• Includes the activities that I enjoy and plan to do while away.

  • Covers the countries I want to visit. Make sure your insurance covers you in high-cost countries like Japan and the US if you are travelling there.

  • Can be extended while travelling if my travel plans change while away.

  • Covers my most important valuables should they get lost or stolen, including some coverage for my electronics. Most companies only have a small limit that will not cover the price of the device. Supplemental insurance may be required to get a higher amount of coverage.

  • Has a twenty-four-hour emergency contact number

  • Covers any political unrest or emergencies that may result in the trip getting cut short (more on that later)

  • Claims can be filed online

  • Financial protection if any company I'm using goes bankrupt, leaving me stranded

Graphic of crystal globe wrapped by a stethoscope

What’s Not Covered By Your Travel Insurance

Even the best policies include limitations and exclusions. Insurance will not cover altered travel arrangements because you change your mind. It will not cover you if your injuries occurred because you were inebriated or under the influence of illegal drugs. It will not cover damages that YOU do to your lodgings. Some policies prohibit high-risk adventures. (and the definition of "high risk" varies between companies.) Repatriation home is rarely covered for non-life threatening injuries. Transfers between different medical facilities are only covered when the first facility is "medically inadequate" for your care or if a transfer is "medically necessary". Pre-existing conditions are often explicitly not covered, although some companies will offer coverage for an additional cost. Coverage often includes limitations if you've been careless with your belongings. A lost or unattended bag due to your negligence is rarely covered. Your theft coverage generally will not cover lost or stolen cash. If a destination is under a high travel advisory issued by your nation's government before travel, most insurance will not cover anything. If an alert is issued after your arrival, you may be covered but it's best to read the fine print carefully.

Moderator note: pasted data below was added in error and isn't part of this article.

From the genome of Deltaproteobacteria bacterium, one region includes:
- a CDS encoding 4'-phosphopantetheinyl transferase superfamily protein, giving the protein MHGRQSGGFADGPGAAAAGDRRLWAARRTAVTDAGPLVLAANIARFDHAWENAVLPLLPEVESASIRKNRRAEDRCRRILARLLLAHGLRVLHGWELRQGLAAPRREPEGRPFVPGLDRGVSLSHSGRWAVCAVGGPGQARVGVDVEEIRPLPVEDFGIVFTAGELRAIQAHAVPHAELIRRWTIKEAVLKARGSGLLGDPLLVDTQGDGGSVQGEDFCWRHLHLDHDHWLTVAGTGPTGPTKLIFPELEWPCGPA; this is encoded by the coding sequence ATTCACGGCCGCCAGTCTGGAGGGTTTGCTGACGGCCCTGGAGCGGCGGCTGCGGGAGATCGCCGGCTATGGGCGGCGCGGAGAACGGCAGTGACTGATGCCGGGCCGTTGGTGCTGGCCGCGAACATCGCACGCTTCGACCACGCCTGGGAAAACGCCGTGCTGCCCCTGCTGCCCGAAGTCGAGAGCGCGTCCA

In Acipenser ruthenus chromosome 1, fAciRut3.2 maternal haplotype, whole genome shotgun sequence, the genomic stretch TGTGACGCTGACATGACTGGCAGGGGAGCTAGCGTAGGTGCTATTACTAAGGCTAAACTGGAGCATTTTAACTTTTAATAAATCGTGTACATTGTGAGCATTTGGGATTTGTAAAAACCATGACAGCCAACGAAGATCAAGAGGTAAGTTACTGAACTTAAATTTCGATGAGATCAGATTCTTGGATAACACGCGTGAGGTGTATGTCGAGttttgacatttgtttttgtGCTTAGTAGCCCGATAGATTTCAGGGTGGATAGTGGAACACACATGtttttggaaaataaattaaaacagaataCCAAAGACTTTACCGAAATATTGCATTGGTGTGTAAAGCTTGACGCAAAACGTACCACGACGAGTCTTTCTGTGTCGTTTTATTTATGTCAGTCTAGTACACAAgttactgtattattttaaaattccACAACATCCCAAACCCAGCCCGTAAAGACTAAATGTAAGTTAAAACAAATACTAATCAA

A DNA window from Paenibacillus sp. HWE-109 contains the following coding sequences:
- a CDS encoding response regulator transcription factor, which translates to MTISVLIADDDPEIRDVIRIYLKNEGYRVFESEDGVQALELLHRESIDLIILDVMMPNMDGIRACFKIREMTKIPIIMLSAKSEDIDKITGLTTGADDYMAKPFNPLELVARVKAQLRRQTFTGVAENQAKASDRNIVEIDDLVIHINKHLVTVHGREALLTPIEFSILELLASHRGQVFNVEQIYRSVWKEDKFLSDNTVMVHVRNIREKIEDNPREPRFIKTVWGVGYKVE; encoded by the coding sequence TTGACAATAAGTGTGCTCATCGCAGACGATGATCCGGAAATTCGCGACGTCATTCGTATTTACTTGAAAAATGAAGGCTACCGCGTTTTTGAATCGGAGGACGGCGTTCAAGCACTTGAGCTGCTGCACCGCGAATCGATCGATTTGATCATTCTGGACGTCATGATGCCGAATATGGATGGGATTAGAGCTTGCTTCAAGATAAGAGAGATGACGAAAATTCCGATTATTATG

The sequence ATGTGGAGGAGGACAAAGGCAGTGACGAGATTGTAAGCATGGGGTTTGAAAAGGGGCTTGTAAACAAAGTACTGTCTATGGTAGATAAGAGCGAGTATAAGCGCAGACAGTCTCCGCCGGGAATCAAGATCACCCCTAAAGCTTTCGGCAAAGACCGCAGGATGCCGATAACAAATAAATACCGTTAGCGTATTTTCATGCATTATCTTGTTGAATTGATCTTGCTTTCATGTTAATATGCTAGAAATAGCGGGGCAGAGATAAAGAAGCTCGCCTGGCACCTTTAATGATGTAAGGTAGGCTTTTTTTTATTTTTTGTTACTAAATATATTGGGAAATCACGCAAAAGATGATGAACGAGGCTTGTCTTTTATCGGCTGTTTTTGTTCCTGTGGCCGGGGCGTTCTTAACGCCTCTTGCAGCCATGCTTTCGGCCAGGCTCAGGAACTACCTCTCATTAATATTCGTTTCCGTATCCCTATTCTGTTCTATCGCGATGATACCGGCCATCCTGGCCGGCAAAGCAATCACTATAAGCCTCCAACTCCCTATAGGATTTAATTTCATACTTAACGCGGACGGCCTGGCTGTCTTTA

A recent addition to clauses that need careful reading is the "pandemic" and "travel to war zones" clauses. Most companies are including some limited coverage for pandemic issues but none for war or civil unrest. Insurance is not generally in effect for wars, military operations, civic unrest or plenty of other synonyms for armed conflicts. However, it's all about timing and the plan that you purchase. If your government has issued an "essential travel only" or "avoid all travel" advisory at the time of departure, then insurance will NOT cover you under whatever plan purchased. Again, read the clause carefully so you understand what is and is not included.

Scene of a riot with protesters in front of a street fire

Buy Your Travel Insurance Early

Insurance can be purchased up until the day before you travel but it's better to take time to make decisions earlier to ensure you have time to read and consider your options. This will also give you time to read the requirements for accessing insurance. Most companies require you to contact them before accessing healthcare, can assist in locating English-speaking doctors and will act as a liaison between you and the medical staff, as needed. Make sure you take a copy of your policy and contact numbers with you when travelling.

Final Thoughts

It may be tempting to think "I'm healthy and careful, I don't need to add this expense to my trip". I have seen and heard travellers say that they are "self-insuring" -- choosing to gamble they won't have any issues... as I'm sure every traveller who has ever made a claim thought before needing it. Insurance provides me peace of mind and I would never consider travel without insurance.